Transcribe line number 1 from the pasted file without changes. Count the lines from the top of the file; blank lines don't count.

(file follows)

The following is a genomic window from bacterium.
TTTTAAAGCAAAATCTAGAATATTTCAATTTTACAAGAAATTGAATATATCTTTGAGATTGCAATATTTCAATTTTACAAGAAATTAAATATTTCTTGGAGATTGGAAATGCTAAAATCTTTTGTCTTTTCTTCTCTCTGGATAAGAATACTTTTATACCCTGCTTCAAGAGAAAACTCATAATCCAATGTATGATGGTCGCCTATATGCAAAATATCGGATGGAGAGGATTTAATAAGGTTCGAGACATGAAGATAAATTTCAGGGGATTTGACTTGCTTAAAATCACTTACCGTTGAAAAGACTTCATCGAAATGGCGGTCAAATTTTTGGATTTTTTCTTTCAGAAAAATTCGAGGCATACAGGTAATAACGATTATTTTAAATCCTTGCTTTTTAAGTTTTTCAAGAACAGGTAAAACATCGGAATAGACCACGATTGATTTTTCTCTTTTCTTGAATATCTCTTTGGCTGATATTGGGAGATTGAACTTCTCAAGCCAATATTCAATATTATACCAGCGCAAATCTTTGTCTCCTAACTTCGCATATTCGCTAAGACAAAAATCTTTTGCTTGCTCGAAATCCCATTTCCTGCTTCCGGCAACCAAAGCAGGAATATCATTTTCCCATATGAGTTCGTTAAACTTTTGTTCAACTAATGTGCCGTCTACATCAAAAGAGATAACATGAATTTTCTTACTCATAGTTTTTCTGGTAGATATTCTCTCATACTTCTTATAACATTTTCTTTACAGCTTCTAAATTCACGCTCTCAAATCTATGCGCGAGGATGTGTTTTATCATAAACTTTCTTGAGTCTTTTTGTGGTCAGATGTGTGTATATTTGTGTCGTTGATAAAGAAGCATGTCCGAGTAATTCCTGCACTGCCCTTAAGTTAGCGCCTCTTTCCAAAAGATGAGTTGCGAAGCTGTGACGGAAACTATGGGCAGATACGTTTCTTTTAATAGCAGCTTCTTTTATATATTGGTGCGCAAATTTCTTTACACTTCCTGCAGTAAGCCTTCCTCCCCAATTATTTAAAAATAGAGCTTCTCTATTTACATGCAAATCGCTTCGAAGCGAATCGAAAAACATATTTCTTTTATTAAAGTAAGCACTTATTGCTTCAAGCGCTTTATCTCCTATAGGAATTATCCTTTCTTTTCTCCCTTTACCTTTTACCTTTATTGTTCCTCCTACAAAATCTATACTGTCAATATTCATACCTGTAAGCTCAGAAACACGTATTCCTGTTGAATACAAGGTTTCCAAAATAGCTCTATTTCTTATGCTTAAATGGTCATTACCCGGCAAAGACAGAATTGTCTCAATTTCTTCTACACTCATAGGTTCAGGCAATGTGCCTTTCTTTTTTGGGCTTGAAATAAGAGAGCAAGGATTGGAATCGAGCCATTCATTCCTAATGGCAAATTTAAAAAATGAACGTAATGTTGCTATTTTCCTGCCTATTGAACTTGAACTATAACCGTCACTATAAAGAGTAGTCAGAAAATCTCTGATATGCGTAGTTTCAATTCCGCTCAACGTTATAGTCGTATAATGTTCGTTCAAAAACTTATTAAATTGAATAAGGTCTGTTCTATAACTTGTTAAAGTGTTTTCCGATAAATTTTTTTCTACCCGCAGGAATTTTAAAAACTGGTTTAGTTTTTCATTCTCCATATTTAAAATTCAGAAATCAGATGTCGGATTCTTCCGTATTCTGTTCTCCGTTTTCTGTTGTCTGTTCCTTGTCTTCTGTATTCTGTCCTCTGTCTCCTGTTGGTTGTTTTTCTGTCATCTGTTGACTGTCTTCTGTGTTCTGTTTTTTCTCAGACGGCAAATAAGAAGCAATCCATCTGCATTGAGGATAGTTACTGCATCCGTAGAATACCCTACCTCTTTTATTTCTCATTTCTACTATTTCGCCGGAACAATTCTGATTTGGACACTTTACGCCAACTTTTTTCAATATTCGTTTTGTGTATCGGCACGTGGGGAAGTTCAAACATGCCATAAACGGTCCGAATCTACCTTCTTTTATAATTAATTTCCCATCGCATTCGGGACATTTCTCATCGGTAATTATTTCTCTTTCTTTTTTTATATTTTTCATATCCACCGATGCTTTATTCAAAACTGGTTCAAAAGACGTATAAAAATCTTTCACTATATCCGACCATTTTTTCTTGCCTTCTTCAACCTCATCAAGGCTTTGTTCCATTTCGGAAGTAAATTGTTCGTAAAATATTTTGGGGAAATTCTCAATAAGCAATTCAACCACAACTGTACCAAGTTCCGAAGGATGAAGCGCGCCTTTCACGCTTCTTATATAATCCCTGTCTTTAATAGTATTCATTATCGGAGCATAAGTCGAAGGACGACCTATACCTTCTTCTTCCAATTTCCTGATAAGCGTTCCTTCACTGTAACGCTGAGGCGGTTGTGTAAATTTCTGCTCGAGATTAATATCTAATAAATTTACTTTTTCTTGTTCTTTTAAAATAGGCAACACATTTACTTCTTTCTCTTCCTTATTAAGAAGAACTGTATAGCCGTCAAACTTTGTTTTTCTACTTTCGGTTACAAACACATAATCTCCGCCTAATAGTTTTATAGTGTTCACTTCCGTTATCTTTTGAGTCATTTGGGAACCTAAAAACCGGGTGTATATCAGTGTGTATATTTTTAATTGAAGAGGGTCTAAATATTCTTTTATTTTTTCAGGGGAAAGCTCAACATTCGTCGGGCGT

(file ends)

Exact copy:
The following is a genomic window from bacterium.